**** (out of 5)
October 26, 2012
Directed by: Tom Tykwer, Andy Wachowski and Lana Wachowski
BY KEVIN CARR
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“Cloud Atlas” is one of those rare films that you have a chance to see only once every few years or so. Whether you love it or hate it, it’s a unique opportunity. In essence, “Cloud Atlas” is one massive $100 million art film experiment, made by big-budget directors and financed by a major studio.
So whatever your thoughts are on its problems, including the overreacting complaints about racial insensitivity and overall pretentiousness, it’s a film that should be at least respected for the ambition behind it.
It’s also not an easy film to review, especially while maintaining a level of candor without spoiling things. Yet beyond the challenge of not giving things away, it’s a challenge to simply blurb the film into a short two- or three-sentence paragraph.
This is because “Cloud Atlas” isn’t just one movie. It’s six movies, all of which take place in various points in human existence. There’s a contemporary segment, two futuristic ones, and three from the past. Moreover, each of these segments is given its own look and feel. The 1970s mystery story has an urban punch that reminds me of films like “Three Days of the Condor,” for example, while the contemporary one has a whimsical lighthearted nature of a spunky British comedy.
Of course, one of the futuristic ones that takes place in the high-tech world of Neo Seoul more than a hundred years in our future is what most people would expect from the Wachowskis, who brought us “The Matrix” trilogy and “Speed Racer.” But these two directors show with “Cloud Atlas” that their strong vision is more than just CGI technology and futuristic action.
Still, “Cloud Atlas” isn’t all the Wachowskis. It’s also got the fingerprints of Tom Tykwer, who gave us the impressive German film “Run Lola Run” more than a decade ago. These three directors share a vision but let each other shine with his or her own style and capabilities. And the film is better for it.
The six stories span centuries, but they feature similar themes of oppression, hope and freedom. These are simple, common concepts we see in many other films, and that makes the movie relatively easy to digest for the mainstream audience.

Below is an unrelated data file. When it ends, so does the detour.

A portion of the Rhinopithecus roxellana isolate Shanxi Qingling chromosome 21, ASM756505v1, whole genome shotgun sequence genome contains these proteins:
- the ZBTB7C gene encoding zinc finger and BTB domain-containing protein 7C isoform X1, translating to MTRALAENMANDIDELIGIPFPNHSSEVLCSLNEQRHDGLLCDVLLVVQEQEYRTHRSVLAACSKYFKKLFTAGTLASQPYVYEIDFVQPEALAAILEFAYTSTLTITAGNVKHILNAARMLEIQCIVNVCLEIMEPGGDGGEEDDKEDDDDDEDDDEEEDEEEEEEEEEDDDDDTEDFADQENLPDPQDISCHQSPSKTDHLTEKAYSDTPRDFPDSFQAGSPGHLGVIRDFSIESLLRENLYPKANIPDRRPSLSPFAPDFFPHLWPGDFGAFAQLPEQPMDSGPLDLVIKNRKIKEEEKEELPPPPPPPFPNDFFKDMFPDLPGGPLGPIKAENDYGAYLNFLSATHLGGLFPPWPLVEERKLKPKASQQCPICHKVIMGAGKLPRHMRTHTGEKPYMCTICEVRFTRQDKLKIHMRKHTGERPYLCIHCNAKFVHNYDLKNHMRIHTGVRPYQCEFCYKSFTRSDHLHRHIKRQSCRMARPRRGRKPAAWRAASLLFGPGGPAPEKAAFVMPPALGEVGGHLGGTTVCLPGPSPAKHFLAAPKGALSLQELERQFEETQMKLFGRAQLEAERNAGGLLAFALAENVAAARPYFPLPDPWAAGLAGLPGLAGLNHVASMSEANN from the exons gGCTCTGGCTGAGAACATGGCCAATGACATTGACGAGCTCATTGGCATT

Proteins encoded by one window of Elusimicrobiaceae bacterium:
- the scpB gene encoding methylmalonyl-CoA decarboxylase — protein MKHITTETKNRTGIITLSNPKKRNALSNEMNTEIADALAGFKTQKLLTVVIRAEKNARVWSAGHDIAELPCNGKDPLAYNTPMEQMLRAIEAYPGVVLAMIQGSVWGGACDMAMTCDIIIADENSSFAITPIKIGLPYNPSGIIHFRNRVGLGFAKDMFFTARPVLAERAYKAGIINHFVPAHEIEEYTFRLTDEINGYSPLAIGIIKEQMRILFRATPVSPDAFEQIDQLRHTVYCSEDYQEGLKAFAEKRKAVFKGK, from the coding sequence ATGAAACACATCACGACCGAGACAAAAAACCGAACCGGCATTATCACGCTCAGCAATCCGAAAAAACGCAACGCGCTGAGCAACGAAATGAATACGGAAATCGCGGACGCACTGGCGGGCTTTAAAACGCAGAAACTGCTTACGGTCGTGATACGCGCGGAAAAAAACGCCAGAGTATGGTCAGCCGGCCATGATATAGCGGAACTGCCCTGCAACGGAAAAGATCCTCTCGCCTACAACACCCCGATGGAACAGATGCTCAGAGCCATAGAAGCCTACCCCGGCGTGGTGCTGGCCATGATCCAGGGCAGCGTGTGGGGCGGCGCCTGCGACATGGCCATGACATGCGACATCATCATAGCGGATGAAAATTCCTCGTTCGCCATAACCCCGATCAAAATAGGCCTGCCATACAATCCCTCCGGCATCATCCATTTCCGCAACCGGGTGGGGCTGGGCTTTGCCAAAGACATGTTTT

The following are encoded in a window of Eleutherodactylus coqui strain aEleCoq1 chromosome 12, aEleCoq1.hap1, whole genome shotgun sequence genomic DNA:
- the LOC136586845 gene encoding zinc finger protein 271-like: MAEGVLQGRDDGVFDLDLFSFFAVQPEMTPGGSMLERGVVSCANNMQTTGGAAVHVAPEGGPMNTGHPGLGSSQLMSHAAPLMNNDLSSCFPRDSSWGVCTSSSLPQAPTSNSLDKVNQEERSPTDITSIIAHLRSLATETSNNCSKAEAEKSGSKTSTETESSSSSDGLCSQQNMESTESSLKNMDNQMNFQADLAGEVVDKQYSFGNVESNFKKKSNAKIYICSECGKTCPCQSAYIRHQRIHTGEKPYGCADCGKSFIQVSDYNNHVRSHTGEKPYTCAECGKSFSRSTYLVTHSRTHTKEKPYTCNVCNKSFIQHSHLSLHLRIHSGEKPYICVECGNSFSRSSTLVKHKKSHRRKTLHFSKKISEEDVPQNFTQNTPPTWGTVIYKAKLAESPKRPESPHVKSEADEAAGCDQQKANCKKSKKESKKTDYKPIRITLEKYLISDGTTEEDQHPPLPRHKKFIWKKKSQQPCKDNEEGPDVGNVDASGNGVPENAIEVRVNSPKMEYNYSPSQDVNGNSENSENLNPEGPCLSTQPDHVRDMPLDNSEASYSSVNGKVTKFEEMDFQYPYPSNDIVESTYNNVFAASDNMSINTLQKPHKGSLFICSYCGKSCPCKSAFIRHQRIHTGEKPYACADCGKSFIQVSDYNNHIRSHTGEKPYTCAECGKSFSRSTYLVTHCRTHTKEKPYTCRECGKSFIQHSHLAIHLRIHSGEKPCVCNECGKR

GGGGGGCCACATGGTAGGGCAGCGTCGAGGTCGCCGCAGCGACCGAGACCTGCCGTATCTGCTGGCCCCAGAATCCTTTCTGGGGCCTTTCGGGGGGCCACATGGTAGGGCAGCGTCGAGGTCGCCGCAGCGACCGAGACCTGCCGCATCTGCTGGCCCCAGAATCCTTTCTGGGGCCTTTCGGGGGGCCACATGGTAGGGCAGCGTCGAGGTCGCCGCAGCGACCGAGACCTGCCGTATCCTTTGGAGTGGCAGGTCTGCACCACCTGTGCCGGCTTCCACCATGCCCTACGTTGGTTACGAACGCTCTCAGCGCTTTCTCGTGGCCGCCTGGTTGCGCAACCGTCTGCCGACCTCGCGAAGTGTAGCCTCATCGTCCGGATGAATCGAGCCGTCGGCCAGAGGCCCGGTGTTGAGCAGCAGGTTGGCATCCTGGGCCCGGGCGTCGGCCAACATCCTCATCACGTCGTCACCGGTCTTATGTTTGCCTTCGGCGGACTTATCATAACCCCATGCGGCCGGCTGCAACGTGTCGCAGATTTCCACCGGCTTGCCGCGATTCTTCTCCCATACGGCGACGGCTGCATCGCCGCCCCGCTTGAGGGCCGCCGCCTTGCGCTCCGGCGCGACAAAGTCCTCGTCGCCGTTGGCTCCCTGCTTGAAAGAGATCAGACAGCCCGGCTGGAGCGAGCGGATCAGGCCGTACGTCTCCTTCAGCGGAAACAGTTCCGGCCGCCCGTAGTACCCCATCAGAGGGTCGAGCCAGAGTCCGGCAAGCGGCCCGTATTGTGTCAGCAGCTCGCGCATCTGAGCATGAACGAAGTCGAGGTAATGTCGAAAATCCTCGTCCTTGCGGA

Though don’t let those somewhat simple story elements lead you to believe “Cloud Atlas” isn’t a thoroughly complex film. It weaves the stories together with an often brisk pace. So intertwined are the themes that narration is often used from one story to underlay what’s happening in another one.
To make things even more interesting is the choice of the directors to use many of the same actors in all the different parts of the film. You have men playing women, women playing men, and people of various races playing others. This yields the not-surprising cries of “Yellowface!” from an easily offended public. But to do so is as absurd as crying foul on the character of Lincoln Osiris in “Tropic Thunder.” Racism is not the point of the film, but rather the characters showing up in various forms but carrying with them their core elements.
And let’s face it… I don’t hear any redhead organizations complaining that Korean actress Doona Bae plays a ginger in one scene. If you’re going to fixate on such minutia, the movie and its noble themes are lost on you.
Sure, there are problems with “Cloud Atlas.” It runs too long in some parts, though it’s not as bloated as the Wachowskis’ previous effort, “Speed Racer.” And depending on your tastes, you’re going to find some of the stories not completely to your liking. And there’s some odd choices in presentation, such as the weird feral-sounding Cajun dialect that Tom Hanks and Halle Berry break out in one of the futuristic segments.
Still, with all these warts, “Cloud Atlas” is still a great film. It moves at a brisk pace, especially for a three-hour movie, and it remains visually interesting throughout. It’s one of the few movies I’ve seen lately that I am eager to revisit to see if anything new bubbles to the surface.
It might have trouble finding a mainstream audience, but it’s a movie that should be given a chance because you’re unlikely to see anything like it again anytime soon.